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Satya Nadella, Sundar Pichai, Shantanu Narayen ... Ajit Jain?
NEW DELHI: After Satya Nadella (at Microsoft), Sundar Pichai (Google), Shantanu Narayen (Adobe) is another globally renowned institution ready for another 'Made-in-India' chief then? Going by Warren Buffett's hints, there's every possibility. At a shareholders' meeting on Saturday, the Berkshire Hathaway chairman and CEO, without answering directly, said Ajit Jain (of Indian-origin) and Gregory Able — both promoted last year to the board of directors — would in the near future join him and long-time business partner Charlie Munger, 95, on the stage to answer shareholder questions (read successor).
The 88-year-old shied away from hinting at exactly who is the frontrunner and when they would take over. Instead, he said: "You could not have two better operating managers than Greg and Ajit. It's just fantastic what they've accomplished." Get this. For decades, Buffett and Munger have been the two stars of Berkshire Hathaway, but on Saturday, Jain and Abel even answered shareholder questions from the floor, at Buffett's urging.
An older cousin of Anshu Jain, the former Co-CEO of Deutsche Bank, the 67-year-old Ajit was born in Orissa. After graduating from IIT Kharagpur with a B.Tech in mechanical engineering, he worked for IBM as a salesman for their data-processing operations in India.
He then moved to the US in 1978, where he earned a Harvard MBA. And after a stint at McKinsey & Co, he was invited by Michael Goldberg (his boss at McKinsey) to work on insurance operations for Buffett. That was 1986. And in January 2018, Jain was named Hathaway's vice chairman of insurance operations and appointed to its board of directors.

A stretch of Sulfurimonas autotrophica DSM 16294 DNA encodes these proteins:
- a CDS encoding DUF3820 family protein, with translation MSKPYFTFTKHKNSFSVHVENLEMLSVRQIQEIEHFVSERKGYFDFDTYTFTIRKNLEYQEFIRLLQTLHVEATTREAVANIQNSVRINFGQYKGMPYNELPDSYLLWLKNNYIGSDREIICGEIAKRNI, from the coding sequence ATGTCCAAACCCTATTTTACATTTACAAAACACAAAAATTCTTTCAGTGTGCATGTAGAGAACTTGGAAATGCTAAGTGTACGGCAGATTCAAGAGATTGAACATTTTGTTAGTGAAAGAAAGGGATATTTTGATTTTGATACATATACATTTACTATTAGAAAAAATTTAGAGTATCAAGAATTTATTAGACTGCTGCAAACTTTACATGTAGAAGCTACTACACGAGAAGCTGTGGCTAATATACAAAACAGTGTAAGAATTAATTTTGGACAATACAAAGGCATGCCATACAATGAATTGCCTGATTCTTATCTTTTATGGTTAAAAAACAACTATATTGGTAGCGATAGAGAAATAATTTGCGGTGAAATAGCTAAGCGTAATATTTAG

Repeat: Abel or Jain then? Or will they jointly helm? "We have a different kind of unbureaucratic way of making decisions," said Munger. "But I don't want to be like everybody else because this has worked better. So I think you're going to have to endure us."
Buffett's departure is likely to open a new era at the company, especially with shares of Berkshire considered to be 10-15% above their real value thanks to the presence of the world's fourth-richest man (an $88.7 billion net worth) at the helm. Some analysts also said a Buffett-less Berkshire Hathaway could be a candidate for being broken up into multiple companies.